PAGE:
Music Info: "The Echo Nest And Columbia University Announce 'Million Song Dataset'
The Echo Nest, a music intelligence platform powering smarter music apps across the web and various devices, announced on Tuesday that it has provided music analysis and metadata to the Million Song Dataset, a collaboration between The Echo Nest and Columbia University’s LabROSA (Laboratory for the Recognition and Organization of Speech and Audio) department, with hosting by Infochimps and funding from the National Science Foundation.
The core of the Million Song Dataset consists of detailed data about one million songs, but no audio files. However, it includes mapping to 7digital’s library of 30-second samples, allowing researchers to test their technologies in the real world. This large dataset (approximately 200GB, depending on which files the developer chooses) is hosted by Infochimps.
“There are a lot of compelling music applications that haven’t been built because of the heavy lifting involved with the infrastructure,” said Infochimps CEO Nick Ducoff. “Between The Echo Nest’s platform and the Million Song Dataset available on Infochimps, the only thing keeping a developer from building a compelling music-focused app is his or her imagination.”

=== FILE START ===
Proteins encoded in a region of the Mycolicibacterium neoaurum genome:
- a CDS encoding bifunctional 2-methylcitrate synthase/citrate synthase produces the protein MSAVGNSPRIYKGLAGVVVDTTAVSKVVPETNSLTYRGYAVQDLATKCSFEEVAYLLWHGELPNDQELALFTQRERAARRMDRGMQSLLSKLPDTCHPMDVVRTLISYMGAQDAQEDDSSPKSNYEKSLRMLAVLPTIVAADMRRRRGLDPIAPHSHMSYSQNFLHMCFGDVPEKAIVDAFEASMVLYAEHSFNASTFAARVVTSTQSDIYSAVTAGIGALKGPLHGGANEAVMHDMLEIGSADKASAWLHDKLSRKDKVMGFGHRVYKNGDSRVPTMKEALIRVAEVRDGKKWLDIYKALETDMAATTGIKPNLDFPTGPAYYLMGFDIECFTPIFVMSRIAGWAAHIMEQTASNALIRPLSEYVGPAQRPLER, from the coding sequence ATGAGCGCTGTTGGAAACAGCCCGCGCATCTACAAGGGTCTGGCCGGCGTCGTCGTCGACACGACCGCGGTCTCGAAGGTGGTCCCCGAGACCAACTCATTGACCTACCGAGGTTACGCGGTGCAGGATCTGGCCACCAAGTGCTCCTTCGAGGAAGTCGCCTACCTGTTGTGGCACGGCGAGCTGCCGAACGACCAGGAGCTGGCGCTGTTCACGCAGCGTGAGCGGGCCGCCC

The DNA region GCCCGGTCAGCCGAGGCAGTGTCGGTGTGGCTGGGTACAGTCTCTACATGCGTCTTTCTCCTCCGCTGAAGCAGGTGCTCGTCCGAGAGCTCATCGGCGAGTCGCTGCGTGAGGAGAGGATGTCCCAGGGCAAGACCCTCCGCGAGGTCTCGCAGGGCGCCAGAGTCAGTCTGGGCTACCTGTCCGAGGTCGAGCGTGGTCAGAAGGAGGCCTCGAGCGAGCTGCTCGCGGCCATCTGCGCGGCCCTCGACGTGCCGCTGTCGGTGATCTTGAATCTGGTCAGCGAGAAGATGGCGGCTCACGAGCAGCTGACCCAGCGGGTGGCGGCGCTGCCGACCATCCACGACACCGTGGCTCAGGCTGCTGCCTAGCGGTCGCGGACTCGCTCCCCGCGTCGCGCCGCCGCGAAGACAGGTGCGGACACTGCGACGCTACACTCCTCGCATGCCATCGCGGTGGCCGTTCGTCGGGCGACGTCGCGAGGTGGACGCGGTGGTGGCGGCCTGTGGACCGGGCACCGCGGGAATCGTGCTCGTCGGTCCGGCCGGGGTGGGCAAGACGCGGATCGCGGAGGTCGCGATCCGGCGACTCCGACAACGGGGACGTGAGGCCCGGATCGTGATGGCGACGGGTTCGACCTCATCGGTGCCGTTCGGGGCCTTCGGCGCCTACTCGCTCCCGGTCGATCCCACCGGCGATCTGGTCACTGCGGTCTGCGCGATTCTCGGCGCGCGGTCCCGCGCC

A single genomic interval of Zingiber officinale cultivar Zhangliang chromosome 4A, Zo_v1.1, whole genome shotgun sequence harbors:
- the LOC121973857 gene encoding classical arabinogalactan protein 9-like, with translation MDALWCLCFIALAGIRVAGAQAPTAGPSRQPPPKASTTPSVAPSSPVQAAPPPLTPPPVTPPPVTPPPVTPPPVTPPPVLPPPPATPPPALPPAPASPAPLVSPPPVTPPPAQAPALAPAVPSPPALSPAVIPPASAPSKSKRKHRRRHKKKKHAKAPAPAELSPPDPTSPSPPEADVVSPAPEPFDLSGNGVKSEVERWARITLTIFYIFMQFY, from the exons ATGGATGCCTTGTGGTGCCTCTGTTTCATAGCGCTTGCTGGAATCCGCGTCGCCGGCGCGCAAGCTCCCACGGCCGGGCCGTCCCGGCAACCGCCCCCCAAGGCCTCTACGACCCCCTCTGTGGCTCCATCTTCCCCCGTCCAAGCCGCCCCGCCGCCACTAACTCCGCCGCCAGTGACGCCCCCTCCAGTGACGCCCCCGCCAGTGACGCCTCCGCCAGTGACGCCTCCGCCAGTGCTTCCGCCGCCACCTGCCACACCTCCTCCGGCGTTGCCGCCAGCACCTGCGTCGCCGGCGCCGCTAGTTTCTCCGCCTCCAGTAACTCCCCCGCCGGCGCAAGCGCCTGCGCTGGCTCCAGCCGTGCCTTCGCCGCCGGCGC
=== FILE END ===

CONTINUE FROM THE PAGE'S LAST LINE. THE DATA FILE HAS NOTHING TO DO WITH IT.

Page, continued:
Interested parties can visit http://labrosa.ee.columbia.edu/millionsong/ for the code, instructions on how to use it, benchmark results for example tasks (such as automatic song tagging and artist recognition), artist mapping to Yahoo’s user ratings, and demonstrations of how to fetch audio snippets from 7digital and represent artists on a world map using the data, as well as a forum and FAQ.
About Gary Price
Gary Price (firstname.lastname@example.org) is a librarian, writer, consultant, and frequent conference speaker based in the Washington D.C. metro area. He earned his MLIS degree from Wayne State University in Detroit. Price has won several awards including the SLA Innovations in Technology Award and Alumnus of the Year from the Wayne St. University Library and Information Science Program. From 2006-2009 he was Director of Online Information Services at Ask.com.